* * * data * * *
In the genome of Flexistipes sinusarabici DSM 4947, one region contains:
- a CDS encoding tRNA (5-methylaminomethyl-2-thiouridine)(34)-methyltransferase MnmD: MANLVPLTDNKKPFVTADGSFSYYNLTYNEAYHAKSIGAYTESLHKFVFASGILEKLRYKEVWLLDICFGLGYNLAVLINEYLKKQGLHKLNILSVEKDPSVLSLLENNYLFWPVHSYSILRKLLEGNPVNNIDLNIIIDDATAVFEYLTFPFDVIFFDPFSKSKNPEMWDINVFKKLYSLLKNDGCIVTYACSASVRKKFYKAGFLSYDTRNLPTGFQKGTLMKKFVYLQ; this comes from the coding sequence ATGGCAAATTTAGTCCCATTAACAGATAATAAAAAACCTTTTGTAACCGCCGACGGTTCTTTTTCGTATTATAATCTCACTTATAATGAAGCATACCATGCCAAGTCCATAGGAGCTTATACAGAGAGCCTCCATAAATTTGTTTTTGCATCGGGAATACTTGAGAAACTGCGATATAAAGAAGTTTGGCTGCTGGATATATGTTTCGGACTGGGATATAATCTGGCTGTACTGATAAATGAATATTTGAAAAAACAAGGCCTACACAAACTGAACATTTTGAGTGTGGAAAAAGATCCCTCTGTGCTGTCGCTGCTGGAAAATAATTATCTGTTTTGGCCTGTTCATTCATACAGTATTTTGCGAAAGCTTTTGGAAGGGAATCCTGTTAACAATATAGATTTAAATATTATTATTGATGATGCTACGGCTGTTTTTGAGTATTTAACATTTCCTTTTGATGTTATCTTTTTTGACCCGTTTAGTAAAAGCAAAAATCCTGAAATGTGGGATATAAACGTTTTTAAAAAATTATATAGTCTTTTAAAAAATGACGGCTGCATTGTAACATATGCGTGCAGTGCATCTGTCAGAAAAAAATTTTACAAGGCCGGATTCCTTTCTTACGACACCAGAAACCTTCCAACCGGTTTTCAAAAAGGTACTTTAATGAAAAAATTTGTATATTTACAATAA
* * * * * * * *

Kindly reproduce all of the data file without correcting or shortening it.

In the genome of Flexistipes sinusarabici DSM 4947, one region contains:
- a CDS encoding tRNA (5-methylaminomethyl-2-thiouridine)(34)-methyltransferase MnmD: MANLVPLTDNKKPFVTADGSFSYYNLTYNEAYHAKSIGAYTESLHKFVFASGILEKLRYKEVWLLDICFGLGYNLAVLINEYLKKQGLHKLNILSVEKDPSVLSLLENNYLFWPVHSYSILRKLLEGNPVNNIDLNIIIDDATAVFEYLTFPFDVIFFDPFSKSKNPEMWDINVFKKLYSLLKNDGCIVTYACSASVRKKFYKAGFLSYDTRNLPTGFQKGTLMKKFVYLQ; this comes from the coding sequence ATGGCAAATTTAGTCCCATTAACAGATAATAAAAAACCTTTTGTAACCGCCGACGGTTCTTTTTCGTATTATAATCTCACTTATAATGAAGCATACCATGCCAAGTCCATAGGAGCTTATACAGAGAGCCTCCATAAATTTGTTTTTGCATCGGGAATACTTGAGAAACTGCGATATAAAGAAGTTTGGCTGCTGGATATATGTTTCGGACTGGGATATAATCTGGCTGTACTGATAAATGAATATTTGAAAAAACAAGGCCTACACAAACTGAACATTTTGAGTGTGGAAAAAGATCCCTCTGTGCTGTCGCTGCTGGAAAATAATTATCTGTTTTGGCCTGTTCATTCATACAGTATTTTGCGAAAGCTTTTGGAAGGGAATCCTGTTAACAATATAGATTTAAATATTATTATTGATGATGCTACGGCTGTTTTTGAGTATTTAACATTTCCTTTTGATGTTATCTTTTTTGACCCGTTTAGTAAAAGCAAAAATCCTGAAATGTGGGATATAAACGTTTTTAAAAAATTATATAGTCTTTTAAAAAATGACGGCTGCATTGTAACATATGCGTGCAGTGCATCTGTCAGAAAAAAATTTTACAAGGCCGGATTCCTTTCTTACGACACCAGAAACCTTCCAACCGGTTTTCAAAAAGGTACTTTAATGAAAAAATTTGTATATTTACAATAA